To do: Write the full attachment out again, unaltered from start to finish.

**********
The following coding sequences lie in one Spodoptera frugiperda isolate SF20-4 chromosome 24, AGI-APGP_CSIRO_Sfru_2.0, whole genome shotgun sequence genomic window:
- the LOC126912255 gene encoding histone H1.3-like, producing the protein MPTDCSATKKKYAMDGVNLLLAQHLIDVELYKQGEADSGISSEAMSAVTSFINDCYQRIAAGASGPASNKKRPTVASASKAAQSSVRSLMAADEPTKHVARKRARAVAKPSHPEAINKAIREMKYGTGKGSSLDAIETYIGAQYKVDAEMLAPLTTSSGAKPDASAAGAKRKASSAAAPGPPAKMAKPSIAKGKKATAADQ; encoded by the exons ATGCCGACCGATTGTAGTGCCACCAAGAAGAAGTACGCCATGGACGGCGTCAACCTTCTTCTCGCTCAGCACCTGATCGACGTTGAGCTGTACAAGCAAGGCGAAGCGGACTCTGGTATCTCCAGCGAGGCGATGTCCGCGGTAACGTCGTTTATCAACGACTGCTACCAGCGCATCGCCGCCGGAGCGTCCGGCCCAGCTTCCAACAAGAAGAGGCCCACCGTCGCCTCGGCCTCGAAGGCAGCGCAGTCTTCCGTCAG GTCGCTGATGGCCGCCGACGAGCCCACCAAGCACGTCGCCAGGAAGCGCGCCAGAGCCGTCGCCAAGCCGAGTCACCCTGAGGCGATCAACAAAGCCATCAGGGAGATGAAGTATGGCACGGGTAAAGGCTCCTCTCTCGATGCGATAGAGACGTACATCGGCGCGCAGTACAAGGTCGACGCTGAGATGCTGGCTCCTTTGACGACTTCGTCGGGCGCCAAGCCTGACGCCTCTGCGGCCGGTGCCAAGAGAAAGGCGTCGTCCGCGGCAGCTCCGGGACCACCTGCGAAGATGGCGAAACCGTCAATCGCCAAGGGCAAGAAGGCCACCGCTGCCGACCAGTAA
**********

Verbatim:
The following coding sequences lie in one Spodoptera frugiperda isolate SF20-4 chromosome 24, AGI-APGP_CSIRO_Sfru_2.0, whole genome shotgun sequence genomic window:
- the LOC126912255 gene encoding histone H1.3-like, producing the protein MPTDCSATKKKYAMDGVNLLLAQHLIDVELYKQGEADSGISSEAMSAVTSFINDCYQRIAAGASGPASNKKRPTVASASKAAQSSVRSLMAADEPTKHVARKRARAVAKPSHPEAINKAIREMKYGTGKGSSLDAIETYIGAQYKVDAEMLAPLTTSSGAKPDASAAGAKRKASSAAAPGPPAKMAKPSIAKGKKATAADQ; encoded by the exons ATGCCGACCGATTGTAGTGCCACCAAGAAGAAGTACGCCATGGACGGCGTCAACCTTCTTCTCGCTCAGCACCTGATCGACGTTGAGCTGTACAAGCAAGGCGAAGCGGACTCTGGTATCTCCAGCGAGGCGATGTCCGCGGTAACGTCGTTTATCAACGACTGCTACCAGCGCATCGCCGCCGGAGCGTCCGGCCCAGCTTCCAACAAGAAGAGGCCCACCGTCGCCTCGGCCTCGAAGGCAGCGCAGTCTTCCGTCAG GTCGCTGATGGCCGCCGACGAGCCCACCAAGCACGTCGCCAGGAAGCGCGCCAGAGCCGTCGCCAAGCCGAGTCACCCTGAGGCGATCAACAAAGCCATCAGGGAGATGAAGTATGGCACGGGTAAAGGCTCCTCTCTCGATGCGATAGAGACGTACATCGGCGCGCAGTACAAGGTCGACGCTGAGATGCTGGCTCCTTTGACGACTTCGTCGGGCGCCAAGCCTGACGCCTCTGCGGCCGGTGCCAAGAGAAAGGCGTCGTCCGCGGCAGCTCCGGGACCACCTGCGAAGATGGCGAAACCGTCAATCGCCAAGGGCAAGAAGGCCACCGCTGCCGACCAGTAA